It’s not often that students get the chance to arrest their instructors, but by the end of a five-hour exercise led by special agents with the IRS’s Criminal Investigation Division earlier this semester, WSU accounting students had cuffed a handful of faculty.
The event, known as the IRS Citizens Academy and hosted by a dozen or so volunteers from IRS CI, is intended to showcase possible career pathways for accounting students within the agency’s enforcement arm.
During the exercise, students split into groups to conduct mock fraud investigations with their instructors standing in as the potential ne’er-do-wells at the center of each “case.” Several students in attendance agreed that even though these “arrests” were technically the result of mock investigations, the experience was beneficial.
“It was advertised as hands-on, but I didn’t realize how hands-on it was until we were, searching the room for ‘drugs’ and handcuffing people—I enjoyed it,” said accounting student Samantha Devries.
Unique career paths
Despite its low public profile and relatively small size compared with other federal law enforcement organizations like the FBI and DEA, agents with IRS CI have worked numerous high-profile cases throughout US history. Even after taking to task the likes of Al Capone, Bernie Madoff, and, more recently, Sam Bankman-Fried, the agency boasts an institutional conviction rate of 90%.
While it is common for students to hear about opportunities in private and public accounting, organizers noted it’s relatively rare for them to be aware of employment options within federal law enforcement—particularly with IRS CI. However, agents at the event stressed that those looking for a job with the IRS should have some accounting experience.
“They can have other degrees, but they have to have some accounting credits or related work experience,” said Carrie Nordyke, assistant special agent in charge for IRS CI’s Seattle field office. “We follow the money linked to criminal activity and we want new employees to have some understanding of how that works.”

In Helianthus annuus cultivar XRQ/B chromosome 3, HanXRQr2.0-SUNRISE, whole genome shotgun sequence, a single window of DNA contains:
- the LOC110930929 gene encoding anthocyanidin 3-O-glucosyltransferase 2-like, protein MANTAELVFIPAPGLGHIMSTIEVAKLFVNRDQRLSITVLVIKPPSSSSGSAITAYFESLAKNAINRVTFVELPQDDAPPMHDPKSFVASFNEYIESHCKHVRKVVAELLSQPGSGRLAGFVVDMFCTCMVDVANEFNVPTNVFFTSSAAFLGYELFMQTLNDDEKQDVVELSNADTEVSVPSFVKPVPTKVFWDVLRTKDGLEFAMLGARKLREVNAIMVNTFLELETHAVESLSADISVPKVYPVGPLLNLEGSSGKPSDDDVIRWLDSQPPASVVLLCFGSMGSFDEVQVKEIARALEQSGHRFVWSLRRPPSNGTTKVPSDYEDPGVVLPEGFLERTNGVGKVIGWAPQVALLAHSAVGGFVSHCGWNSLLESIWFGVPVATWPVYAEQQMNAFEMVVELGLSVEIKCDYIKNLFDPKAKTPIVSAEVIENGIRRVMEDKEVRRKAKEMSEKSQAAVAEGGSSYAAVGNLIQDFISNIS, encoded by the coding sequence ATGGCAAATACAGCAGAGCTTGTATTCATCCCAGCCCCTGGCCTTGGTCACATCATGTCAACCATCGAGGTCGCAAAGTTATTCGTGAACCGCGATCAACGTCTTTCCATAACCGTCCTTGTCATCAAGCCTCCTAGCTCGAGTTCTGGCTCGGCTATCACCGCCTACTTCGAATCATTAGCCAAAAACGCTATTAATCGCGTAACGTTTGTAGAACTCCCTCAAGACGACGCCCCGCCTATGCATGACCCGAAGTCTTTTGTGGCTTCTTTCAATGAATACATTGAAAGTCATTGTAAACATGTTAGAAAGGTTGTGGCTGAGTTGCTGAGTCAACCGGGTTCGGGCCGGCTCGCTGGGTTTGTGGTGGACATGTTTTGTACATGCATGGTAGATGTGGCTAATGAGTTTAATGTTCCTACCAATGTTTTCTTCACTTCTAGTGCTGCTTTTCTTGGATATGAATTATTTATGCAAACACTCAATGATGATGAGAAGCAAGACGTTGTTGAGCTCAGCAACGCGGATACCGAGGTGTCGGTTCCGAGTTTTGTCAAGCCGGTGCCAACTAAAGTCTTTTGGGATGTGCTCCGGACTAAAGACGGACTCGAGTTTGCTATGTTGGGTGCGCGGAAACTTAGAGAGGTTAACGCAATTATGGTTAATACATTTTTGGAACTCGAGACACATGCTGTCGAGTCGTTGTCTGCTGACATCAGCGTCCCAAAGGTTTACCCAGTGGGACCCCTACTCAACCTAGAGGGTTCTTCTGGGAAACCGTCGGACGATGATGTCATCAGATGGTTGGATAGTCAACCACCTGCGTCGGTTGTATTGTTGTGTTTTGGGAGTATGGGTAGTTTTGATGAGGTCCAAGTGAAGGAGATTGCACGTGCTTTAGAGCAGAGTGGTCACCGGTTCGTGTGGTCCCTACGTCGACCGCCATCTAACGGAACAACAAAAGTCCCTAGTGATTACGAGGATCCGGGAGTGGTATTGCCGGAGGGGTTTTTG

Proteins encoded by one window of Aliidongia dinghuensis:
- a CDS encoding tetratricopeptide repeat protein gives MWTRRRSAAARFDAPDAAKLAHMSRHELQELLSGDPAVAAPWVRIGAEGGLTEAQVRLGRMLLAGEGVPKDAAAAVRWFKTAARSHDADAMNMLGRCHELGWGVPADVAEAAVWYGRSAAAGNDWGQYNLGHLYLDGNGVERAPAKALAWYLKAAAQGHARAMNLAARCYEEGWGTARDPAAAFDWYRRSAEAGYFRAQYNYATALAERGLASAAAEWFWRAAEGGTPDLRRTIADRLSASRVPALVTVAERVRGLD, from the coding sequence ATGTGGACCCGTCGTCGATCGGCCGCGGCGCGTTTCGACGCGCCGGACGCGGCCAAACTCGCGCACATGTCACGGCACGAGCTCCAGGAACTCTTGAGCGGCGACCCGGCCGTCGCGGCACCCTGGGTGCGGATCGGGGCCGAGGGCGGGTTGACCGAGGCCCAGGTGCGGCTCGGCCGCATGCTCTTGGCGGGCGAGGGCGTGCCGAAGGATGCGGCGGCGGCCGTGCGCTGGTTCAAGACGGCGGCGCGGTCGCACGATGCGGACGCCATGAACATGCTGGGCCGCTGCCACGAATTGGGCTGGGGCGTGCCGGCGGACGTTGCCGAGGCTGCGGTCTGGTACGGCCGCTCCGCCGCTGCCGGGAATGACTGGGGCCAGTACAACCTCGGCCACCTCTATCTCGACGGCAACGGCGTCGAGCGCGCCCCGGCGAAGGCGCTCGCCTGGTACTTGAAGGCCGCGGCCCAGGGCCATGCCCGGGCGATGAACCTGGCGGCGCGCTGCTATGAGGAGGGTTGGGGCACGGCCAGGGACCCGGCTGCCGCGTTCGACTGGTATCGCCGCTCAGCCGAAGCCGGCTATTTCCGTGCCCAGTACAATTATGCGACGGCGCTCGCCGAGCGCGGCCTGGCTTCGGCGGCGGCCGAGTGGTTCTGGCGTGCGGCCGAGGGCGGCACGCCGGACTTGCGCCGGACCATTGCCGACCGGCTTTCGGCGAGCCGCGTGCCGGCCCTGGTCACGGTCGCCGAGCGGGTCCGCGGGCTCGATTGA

Increased funding sparks recruitment drive
With one large group of veterans that have been with the agency for 20 or more years preparing to retire, the IRS is pushing to shore up its ranks while it has the funding to do so, Nordyke says. This is in addition to filling out existing staffing shortages.
The current hiring push is due in part to an $80 billion injection awarded by Congress as part of 2022’s Inflation Reduction Act. Nordyke says this means there are employment opportunities throughout the agency, not just with IRS CI.
“Everyone thinks of auditors when they think of the IRS, but there are so many more opportunities depending on what people are looking for,” Nordyke said. “There are the auditors, there’s our collections side, which is on the civil side, and then there’s us and there’s a lot of different business units.”
Students in attendance found the exercise impressive; a few say they are considering seeking a job with the IRS.
“Everybody who was presenting just seemed to have a lot of knowledge about federal law enforcement, especially how IRS CI works,” said student Ian Mickelson. “It’s definitely something that might show up on my radar later. If I were a first year or sophomore here at WSU and I came through this seminar, I’d definitely want to consider a job with the IRS.”